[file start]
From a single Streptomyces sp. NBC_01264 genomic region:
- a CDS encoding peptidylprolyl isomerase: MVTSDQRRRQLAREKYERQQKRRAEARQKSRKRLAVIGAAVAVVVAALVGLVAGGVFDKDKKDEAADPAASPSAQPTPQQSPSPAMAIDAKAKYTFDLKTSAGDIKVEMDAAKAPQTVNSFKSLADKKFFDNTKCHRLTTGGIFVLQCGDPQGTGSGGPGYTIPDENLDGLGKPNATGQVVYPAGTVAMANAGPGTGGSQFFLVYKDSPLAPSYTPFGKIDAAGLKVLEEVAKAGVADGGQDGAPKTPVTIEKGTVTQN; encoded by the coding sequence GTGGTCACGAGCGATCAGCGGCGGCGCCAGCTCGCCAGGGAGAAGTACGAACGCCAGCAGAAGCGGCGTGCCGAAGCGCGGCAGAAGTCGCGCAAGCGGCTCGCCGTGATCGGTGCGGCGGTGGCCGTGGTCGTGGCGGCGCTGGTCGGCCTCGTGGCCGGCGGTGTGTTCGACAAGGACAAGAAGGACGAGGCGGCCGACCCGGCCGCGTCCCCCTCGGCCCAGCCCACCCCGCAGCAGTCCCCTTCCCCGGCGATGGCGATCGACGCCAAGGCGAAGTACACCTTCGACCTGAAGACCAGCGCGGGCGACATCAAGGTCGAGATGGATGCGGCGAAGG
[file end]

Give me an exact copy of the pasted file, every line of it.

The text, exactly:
From a single Streptomyces sp. NBC_01264 genomic region:
- a CDS encoding peptidylprolyl isomerase: MVTSDQRRRQLAREKYERQQKRRAEARQKSRKRLAVIGAAVAVVVAALVGLVAGGVFDKDKKDEAADPAASPSAQPTPQQSPSPAMAIDAKAKYTFDLKTSAGDIKVEMDAAKAPQTVNSFKSLADKKFFDNTKCHRLTTGGIFVLQCGDPQGTGSGGPGYTIPDENLDGLGKPNATGQVVYPAGTVAMANAGPGTGGSQFFLVYKDSPLAPSYTPFGKIDAAGLKVLEEVAKAGVADGGQDGAPKTPVTIEKGTVTQN; encoded by the coding sequence GTGGTCACGAGCGATCAGCGGCGGCGCCAGCTCGCCAGGGAGAAGTACGAACGCCAGCAGAAGCGGCGTGCCGAAGCGCGGCAGAAGTCGCGCAAGCGGCTCGCCGTGATCGGTGCGGCGGTGGCCGTGGTCGTGGCGGCGCTGGTCGGCCTCGTGGCCGGCGGTGTGTTCGACAAGGACAAGAAGGACGAGGCGGCCGACCCGGCCGCGTCCCCCTCGGCCCAGCCCACCCCGCAGCAGTCCCCTTCCCCGGCGATGGCGATCGACGCCAAGGCGAAGTACACCTTCGACCTGAAGACCAGCGCGGGCGACATCAAGGTCGAGATGGATGCGGCGAAGG